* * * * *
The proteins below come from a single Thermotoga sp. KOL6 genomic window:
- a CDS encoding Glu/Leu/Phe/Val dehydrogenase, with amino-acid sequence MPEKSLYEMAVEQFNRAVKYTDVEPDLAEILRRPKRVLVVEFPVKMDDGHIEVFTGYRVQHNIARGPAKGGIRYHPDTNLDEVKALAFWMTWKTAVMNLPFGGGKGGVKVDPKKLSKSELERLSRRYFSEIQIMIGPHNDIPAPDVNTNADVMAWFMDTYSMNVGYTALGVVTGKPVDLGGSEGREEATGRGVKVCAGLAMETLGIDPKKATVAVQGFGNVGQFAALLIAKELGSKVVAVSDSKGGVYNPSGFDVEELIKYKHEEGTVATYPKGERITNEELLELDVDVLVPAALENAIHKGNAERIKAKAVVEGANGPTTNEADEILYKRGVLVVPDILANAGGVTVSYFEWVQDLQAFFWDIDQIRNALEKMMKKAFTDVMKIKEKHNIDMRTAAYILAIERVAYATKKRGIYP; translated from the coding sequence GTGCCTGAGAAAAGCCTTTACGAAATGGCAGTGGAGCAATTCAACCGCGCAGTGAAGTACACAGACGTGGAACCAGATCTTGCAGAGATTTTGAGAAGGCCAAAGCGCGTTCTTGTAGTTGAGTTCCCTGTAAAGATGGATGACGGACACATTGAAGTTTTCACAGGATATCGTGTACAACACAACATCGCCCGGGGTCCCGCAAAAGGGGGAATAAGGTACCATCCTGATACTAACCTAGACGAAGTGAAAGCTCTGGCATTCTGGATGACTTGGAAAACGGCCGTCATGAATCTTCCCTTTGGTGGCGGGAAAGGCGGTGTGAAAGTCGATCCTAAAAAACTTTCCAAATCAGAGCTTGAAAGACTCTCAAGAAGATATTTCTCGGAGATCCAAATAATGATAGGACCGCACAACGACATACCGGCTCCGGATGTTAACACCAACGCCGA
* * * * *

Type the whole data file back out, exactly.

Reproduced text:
The proteins below come from a single Thermotoga sp. KOL6 genomic window:
- a CDS encoding Glu/Leu/Phe/Val dehydrogenase, with amino-acid sequence MPEKSLYEMAVEQFNRAVKYTDVEPDLAEILRRPKRVLVVEFPVKMDDGHIEVFTGYRVQHNIARGPAKGGIRYHPDTNLDEVKALAFWMTWKTAVMNLPFGGGKGGVKVDPKKLSKSELERLSRRYFSEIQIMIGPHNDIPAPDVNTNADVMAWFMDTYSMNVGYTALGVVTGKPVDLGGSEGREEATGRGVKVCAGLAMETLGIDPKKATVAVQGFGNVGQFAALLIAKELGSKVVAVSDSKGGVYNPSGFDVEELIKYKHEEGTVATYPKGERITNEELLELDVDVLVPAALENAIHKGNAERIKAKAVVEGANGPTTNEADEILYKRGVLVVPDILANAGGVTVSYFEWVQDLQAFFWDIDQIRNALEKMMKKAFTDVMKIKEKHNIDMRTAAYILAIERVAYATKKRGIYP; translated from the coding sequence GTGCCTGAGAAAAGCCTTTACGAAATGGCAGTGGAGCAATTCAACCGCGCAGTGAAGTACACAGACGTGGAACCAGATCTTGCAGAGATTTTGAGAAGGCCAAAGCGCGTTCTTGTAGTTGAGTTCCCTGTAAAGATGGATGACGGACACATTGAAGTTTTCACAGGATATCGTGTACAACACAACATCGCCCGGGGTCCCGCAAAAGGGGGAATAAGGTACCATCCTGATACTAACCTAGACGAAGTGAAAGCTCTGGCATTCTGGATGACTTGGAAAACGGCCGTCATGAATCTTCCCTTTGGTGGCGGGAAAGGCGGTGTGAAAGTCGATCCTAAAAAACTTTCCAAATCAGAGCTTGAAAGACTCTCAAGAAGATATTTCTCGGAGATCCAAATAATGATAGGACCGCACAACGACATACCGGCTCCGGATGTTAACACCAACGCCGA